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Summary: A hunger for righteousness is a heart for God.

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Matt 5.6 ’Blessed are those who hunger and thirst for righteousness, for they will be filled.’

ILL: Have you ever spent time fasting? I think some of the youth are thinking about doing the 40 hour famine in a few weeks. If you’ve done it before, how much are you actually thinking about the message during those last few hours? Not much, I’ll bet. I bet you’re sitting there thinking about the gnawing sensation in your stomach and how good lunch is going to taste in a couple of hours!

Once when I was helping with a youth group in Alice Springs we went hiking up a mountain but we hadn’t brought enough water. I tell you, the hike back down was a nightmare. The water was gone in no time. We came across what looked like a reasonably clean pool of water and filled a flask up. I didn’t really trust the water - you don’t go drinking water from still pools in the desert - but we used it as a carrot for all those exhausted kids on the way down. By the time we got down all we could think about was water - I have never been so thirsty in all my life. ASome people were getting so desperate they were fantasizing about drinking the coolant out of the car engine!

I guess most of us know what it’s like to be very hungry or thirsty, but what about spiritual hunger? Many people have some sort of desire for the spiritual, but in this age of designer spirituality that can mean almost anything. What Jesus was talking about here was a hunger for a spirituality that connects with God.A hunger for his righteousness.

1. RIGHTEOUSNESS

What do you think of when you think of righteousness? Stuffy doctrines? Saintly people who seem to float above the cares of the world?

Of course, Jesus wasn’t talking about either. It’s true that righteousness is a very rich and loaded word. But it really just boils down to a few simple ideas.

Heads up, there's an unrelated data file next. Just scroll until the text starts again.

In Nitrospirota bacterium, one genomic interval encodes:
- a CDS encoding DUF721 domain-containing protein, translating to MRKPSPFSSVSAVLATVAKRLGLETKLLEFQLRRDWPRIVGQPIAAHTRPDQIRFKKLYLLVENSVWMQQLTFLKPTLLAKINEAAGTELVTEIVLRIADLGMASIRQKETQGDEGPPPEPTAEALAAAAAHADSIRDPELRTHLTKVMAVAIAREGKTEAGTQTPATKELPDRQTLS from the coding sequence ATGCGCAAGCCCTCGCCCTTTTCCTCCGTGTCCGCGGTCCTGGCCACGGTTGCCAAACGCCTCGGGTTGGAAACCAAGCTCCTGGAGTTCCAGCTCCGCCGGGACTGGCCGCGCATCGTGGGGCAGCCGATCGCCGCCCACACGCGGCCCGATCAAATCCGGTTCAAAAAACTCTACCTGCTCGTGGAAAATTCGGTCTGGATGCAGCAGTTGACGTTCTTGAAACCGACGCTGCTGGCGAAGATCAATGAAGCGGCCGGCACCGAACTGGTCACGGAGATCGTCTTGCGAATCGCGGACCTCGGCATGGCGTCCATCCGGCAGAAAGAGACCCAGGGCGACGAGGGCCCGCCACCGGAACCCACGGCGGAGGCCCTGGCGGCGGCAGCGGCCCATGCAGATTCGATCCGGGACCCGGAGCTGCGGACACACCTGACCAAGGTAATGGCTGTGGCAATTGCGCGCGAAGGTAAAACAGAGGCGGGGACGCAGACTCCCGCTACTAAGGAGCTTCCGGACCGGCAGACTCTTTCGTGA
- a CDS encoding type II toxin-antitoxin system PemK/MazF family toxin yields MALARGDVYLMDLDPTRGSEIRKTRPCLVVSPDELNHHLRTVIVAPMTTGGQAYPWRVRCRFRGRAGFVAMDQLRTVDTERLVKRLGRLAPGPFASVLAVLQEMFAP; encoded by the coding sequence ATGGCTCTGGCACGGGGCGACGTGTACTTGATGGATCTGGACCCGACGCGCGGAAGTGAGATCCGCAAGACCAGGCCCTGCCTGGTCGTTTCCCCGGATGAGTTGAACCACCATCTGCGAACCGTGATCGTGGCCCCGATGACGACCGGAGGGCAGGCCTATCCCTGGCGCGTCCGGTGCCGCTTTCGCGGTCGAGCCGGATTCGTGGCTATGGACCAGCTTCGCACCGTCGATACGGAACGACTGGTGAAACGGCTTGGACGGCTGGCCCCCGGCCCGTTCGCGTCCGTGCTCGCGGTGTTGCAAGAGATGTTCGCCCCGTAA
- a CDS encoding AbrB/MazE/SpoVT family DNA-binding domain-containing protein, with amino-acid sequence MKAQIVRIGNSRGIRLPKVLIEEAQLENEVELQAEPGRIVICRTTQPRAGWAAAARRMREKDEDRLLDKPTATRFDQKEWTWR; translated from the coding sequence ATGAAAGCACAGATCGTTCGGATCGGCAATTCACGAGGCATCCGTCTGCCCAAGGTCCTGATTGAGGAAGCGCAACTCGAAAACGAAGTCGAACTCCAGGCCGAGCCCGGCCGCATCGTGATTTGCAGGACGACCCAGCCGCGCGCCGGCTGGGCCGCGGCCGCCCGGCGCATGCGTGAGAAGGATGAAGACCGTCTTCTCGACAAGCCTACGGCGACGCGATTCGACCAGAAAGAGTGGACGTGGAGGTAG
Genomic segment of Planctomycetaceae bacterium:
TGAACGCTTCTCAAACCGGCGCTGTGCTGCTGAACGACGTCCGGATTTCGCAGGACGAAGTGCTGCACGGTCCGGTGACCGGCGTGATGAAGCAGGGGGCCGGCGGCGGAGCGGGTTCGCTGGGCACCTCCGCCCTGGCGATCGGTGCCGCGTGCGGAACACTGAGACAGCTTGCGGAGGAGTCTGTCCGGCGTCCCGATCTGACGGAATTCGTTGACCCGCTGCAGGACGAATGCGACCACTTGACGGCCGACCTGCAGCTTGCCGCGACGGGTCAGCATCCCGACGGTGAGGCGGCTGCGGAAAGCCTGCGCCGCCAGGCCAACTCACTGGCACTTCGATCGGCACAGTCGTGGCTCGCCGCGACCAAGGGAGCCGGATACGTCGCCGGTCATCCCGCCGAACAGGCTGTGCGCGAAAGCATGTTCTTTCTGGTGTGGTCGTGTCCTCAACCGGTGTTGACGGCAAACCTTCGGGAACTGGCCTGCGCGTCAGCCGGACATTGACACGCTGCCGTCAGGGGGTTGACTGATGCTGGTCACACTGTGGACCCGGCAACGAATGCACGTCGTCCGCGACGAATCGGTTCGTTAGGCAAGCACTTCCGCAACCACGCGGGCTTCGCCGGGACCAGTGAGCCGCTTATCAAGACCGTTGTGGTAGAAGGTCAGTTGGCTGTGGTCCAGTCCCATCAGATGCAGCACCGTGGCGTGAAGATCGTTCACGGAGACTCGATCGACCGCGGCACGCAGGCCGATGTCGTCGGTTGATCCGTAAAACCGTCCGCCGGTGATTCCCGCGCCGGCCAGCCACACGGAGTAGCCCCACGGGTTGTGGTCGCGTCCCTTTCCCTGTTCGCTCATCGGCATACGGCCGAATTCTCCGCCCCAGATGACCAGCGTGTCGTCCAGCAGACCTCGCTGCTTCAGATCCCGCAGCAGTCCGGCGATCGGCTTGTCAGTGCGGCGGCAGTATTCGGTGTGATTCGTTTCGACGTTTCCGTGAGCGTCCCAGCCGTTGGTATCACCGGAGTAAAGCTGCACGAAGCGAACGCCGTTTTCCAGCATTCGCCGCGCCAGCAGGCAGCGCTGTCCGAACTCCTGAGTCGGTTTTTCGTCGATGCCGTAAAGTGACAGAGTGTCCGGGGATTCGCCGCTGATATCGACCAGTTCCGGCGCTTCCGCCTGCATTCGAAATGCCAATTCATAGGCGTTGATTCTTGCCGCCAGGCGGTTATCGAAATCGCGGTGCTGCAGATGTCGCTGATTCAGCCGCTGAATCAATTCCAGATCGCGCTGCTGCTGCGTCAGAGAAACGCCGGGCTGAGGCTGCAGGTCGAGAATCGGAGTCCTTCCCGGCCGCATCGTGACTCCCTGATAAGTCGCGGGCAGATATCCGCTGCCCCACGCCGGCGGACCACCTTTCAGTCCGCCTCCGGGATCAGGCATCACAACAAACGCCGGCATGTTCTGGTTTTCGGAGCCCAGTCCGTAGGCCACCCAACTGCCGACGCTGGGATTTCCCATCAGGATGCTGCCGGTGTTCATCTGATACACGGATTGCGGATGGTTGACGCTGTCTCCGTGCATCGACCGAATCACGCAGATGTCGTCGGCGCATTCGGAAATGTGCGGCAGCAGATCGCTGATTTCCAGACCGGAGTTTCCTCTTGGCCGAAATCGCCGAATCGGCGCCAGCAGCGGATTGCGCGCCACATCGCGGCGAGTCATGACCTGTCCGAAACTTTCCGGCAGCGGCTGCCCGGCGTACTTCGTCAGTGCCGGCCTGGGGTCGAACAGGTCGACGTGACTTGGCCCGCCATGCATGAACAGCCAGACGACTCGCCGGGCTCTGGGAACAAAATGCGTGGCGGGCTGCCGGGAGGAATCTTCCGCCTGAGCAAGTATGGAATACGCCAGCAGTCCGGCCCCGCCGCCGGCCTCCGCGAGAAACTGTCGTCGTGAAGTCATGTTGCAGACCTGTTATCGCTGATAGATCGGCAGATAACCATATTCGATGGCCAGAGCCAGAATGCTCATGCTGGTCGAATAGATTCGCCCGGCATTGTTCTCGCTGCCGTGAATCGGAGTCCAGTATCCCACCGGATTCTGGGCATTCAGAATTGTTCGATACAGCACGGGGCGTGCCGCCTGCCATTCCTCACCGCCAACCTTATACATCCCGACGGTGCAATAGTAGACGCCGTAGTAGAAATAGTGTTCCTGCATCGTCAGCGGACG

A. RIGHT WITH GOD

First of all, a hunger for righteousness comes from a desire to be in a right relationship with God.

For the Old Testament Jew pursuing this meant living obeying the law. But godly people throughout the ages have realised that despite our best efforts, we simply can’t live up the law. As the Bible says, "No one is righteous, not even one person!" (Rom 3.10).

But that’s a positive thing, because when we’re at that place all we can do is cry out to God for mercy and grace. Even the Old Testament prophets and poets realised that. So in Psalm 51 the psalmist says to God:

"Hide your face from my sins and blot out all my iniquity.

Create in me a pure heart, O God, and renew a steadfast spirit within me.

Do not cast me from your presence or take your Holy Spirit from me.

Restore to me the joy of your salvation and grant me a willing spirit, to sustain me" (Ps 51.9-11).

When we get to that point, we’re expressing a hunger for righteousness.

B. OBEDIENCE TO GOD

Not only is righteousness about relationship with God, it’s also about wanting to please God.

Lots of people think that pleasing God is about obeying rules, going to church and all those kind of things. Of course, all of that is really important, but it’s not the essence of righteousness. In fact, it can quickly turn into legalism. We become like the pharisees who did everything right on the outside: they come to worship and they did their acts of service and they kept the law, but thought they came to worship they didn’t worship. They did acts of service, but they didn’t have a servant-heart. They were bitter and screwed up.


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